MySQL is one of my favorite databases to work with. It has it's limitations but overall it is a pretty well rounded system for the money. I particularly like to code stored procedures in MySQL. It is more like a program that a stored proc.
Starting an Stopping...
To start, stop and restart MySQL on Linux use these commands
...Windows is different. There are two seperate files to use. mysqld and mysqladmin. To start use:
patsh_to_mysql]/bin/mysqld i.e. C:/Program Files/MySQL/MySQL Server 5.0/bin/mysqld
...to stop use:
[path_to_mysql]/bin/mysqladmin shutdown i.e. C:/Program Files/MySQL/MySQL Server 5.0/bin/mysqladmin shutdown
To find out what port MySQL is running on, from the server use this:
netstat -an | grep -i mysql
Or look in the /etc/mysql/my.cnf for this section...
[client] port = 3306 socket = /var/run/mysqld/mysqld.sock
Connecting... or not?
To connect to MySQL... not that hard...
mysql -u [username] -p
Better not to add the password here. Let MySQL Prompt for it. If it is added on the command line it's not encrypted. If MySQL prompts for it, it is.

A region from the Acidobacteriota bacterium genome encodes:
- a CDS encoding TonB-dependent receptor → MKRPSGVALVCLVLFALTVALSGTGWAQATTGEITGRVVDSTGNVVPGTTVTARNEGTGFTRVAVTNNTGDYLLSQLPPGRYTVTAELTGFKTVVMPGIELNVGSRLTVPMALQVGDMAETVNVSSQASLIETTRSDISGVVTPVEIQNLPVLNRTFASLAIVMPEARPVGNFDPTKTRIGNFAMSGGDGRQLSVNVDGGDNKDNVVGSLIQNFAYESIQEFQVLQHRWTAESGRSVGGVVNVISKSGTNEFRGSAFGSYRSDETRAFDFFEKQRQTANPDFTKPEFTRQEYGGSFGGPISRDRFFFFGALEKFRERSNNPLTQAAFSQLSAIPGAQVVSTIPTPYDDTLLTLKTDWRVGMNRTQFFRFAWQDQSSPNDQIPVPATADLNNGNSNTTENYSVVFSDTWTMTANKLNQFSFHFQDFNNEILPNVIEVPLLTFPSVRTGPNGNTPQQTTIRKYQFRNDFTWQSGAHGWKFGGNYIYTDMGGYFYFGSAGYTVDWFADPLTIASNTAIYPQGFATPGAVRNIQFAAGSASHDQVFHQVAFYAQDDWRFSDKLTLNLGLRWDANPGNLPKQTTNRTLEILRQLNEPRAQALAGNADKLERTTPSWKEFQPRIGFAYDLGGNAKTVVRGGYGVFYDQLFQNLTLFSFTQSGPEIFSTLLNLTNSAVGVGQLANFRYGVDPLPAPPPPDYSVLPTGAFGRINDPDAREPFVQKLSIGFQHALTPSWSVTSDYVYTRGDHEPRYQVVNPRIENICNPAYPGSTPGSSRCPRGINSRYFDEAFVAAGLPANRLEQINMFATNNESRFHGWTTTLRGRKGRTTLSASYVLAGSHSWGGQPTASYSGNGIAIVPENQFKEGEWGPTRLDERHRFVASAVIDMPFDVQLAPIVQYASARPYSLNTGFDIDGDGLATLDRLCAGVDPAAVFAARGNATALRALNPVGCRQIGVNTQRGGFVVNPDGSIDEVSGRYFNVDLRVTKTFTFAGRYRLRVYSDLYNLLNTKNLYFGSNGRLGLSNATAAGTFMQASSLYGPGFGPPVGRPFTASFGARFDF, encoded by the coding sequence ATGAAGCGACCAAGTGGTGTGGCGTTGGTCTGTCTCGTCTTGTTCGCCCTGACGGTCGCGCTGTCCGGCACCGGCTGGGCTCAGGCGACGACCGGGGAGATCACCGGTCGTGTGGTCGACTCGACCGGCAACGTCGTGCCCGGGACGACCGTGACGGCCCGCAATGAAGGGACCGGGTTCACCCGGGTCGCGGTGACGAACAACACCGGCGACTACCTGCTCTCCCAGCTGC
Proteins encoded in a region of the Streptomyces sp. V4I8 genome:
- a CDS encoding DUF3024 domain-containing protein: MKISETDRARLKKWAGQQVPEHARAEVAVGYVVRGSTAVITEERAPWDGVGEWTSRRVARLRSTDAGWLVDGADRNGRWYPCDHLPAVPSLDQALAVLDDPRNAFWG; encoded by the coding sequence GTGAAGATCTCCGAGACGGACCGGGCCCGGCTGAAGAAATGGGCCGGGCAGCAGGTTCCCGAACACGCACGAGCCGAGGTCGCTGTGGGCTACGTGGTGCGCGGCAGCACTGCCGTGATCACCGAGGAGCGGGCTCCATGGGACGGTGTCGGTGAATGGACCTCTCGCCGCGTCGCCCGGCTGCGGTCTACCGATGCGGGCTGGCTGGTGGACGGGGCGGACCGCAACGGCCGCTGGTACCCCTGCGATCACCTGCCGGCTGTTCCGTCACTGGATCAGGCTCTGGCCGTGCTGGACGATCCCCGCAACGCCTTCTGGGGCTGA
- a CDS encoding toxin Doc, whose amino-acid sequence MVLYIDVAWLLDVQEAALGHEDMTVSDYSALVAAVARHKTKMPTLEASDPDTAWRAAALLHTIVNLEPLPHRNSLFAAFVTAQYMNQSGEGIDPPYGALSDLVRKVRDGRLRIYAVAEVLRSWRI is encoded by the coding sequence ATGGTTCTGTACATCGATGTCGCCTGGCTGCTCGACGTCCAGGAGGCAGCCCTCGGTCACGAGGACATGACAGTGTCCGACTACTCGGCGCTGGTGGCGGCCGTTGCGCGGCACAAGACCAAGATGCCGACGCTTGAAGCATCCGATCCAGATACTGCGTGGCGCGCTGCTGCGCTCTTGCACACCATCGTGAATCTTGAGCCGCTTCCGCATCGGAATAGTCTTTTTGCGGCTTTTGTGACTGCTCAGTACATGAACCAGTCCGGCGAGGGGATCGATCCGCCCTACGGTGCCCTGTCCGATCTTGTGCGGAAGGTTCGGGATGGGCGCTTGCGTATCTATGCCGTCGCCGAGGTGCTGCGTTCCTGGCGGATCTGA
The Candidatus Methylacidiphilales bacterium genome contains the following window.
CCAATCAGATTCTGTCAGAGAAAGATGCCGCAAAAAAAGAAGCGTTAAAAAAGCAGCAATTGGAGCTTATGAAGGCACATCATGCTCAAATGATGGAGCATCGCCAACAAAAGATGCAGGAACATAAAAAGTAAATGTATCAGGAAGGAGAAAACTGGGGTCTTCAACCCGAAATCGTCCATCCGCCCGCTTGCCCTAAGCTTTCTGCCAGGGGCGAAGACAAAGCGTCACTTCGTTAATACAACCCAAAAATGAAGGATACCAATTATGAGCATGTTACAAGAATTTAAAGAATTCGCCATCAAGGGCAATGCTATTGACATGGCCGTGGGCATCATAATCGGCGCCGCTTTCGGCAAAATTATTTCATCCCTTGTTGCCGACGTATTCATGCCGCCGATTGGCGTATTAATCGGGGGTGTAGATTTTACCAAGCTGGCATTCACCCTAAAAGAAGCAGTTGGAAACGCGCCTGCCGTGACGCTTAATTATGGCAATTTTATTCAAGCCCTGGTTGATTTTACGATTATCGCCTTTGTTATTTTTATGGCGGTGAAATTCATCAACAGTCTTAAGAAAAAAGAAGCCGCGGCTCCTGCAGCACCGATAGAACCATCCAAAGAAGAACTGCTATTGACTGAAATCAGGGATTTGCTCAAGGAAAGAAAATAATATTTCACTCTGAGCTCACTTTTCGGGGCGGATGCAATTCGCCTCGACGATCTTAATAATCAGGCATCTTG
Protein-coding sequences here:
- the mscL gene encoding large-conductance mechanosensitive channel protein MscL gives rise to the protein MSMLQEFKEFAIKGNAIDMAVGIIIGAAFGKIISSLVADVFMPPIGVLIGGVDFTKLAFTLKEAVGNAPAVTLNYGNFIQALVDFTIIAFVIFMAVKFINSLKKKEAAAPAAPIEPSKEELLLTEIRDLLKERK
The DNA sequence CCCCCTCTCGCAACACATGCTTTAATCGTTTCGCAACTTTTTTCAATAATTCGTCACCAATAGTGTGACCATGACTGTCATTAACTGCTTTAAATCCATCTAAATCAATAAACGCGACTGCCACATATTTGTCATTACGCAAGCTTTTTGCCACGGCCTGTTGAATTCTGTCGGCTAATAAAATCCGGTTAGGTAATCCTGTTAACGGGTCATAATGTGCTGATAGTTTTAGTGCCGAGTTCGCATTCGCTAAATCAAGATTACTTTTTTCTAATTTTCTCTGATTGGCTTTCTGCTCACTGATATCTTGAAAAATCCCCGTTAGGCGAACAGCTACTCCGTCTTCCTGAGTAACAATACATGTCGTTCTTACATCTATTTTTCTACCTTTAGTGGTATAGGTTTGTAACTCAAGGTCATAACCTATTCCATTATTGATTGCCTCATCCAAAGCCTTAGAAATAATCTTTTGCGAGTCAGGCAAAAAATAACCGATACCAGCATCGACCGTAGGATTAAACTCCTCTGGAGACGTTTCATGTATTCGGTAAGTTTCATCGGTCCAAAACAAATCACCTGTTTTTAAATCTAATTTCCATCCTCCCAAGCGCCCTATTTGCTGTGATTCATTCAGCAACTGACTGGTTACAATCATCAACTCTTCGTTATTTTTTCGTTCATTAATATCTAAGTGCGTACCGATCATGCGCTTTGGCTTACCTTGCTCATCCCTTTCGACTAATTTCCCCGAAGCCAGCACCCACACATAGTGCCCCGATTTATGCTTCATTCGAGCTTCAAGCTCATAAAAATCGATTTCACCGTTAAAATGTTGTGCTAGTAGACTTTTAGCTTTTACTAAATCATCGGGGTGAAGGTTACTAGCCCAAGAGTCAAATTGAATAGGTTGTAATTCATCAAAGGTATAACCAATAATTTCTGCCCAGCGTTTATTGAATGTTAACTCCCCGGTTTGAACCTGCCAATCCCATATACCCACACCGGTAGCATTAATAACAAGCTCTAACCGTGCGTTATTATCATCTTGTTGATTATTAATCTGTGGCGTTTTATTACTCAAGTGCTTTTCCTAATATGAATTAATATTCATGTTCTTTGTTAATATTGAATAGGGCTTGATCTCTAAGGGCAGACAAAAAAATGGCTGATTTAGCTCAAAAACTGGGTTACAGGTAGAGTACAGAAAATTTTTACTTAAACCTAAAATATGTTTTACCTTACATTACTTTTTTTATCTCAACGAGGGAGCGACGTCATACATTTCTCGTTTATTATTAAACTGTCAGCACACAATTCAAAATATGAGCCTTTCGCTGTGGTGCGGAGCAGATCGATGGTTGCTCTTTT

Can't connect remotely? Check the config file in /etc/mysql/my.cnf. Look for the BIND_ADDRESS, if it is 127.0.0.1 -> change it to the machine address.
Connecting to a Remote...
Connecting to a remote server with MySQL...
mysql --h [host | IP] -u [username] --password=[passowrd] [database] OR mysql --host=[host | IP] --user=[username] --password=[passowrd] [database]
mysql --host=188.8.131.52 --user=kennyl --password=apassword BW OR mysql --host=savage --user=kennyl --password=apassword BW OR mysql -host savage -u kennyl -p
It is best to just use -p with no password. MySQL will prompt you for the password and encrypt it as it is typed. If a password must be used, there should be no space between --password= and the actual password.
Note: when creating passwords they are actually logged in a file called .mysql_history in the home directory. It is a good idea to keep track of this file. I delete the file on logout.
in plain test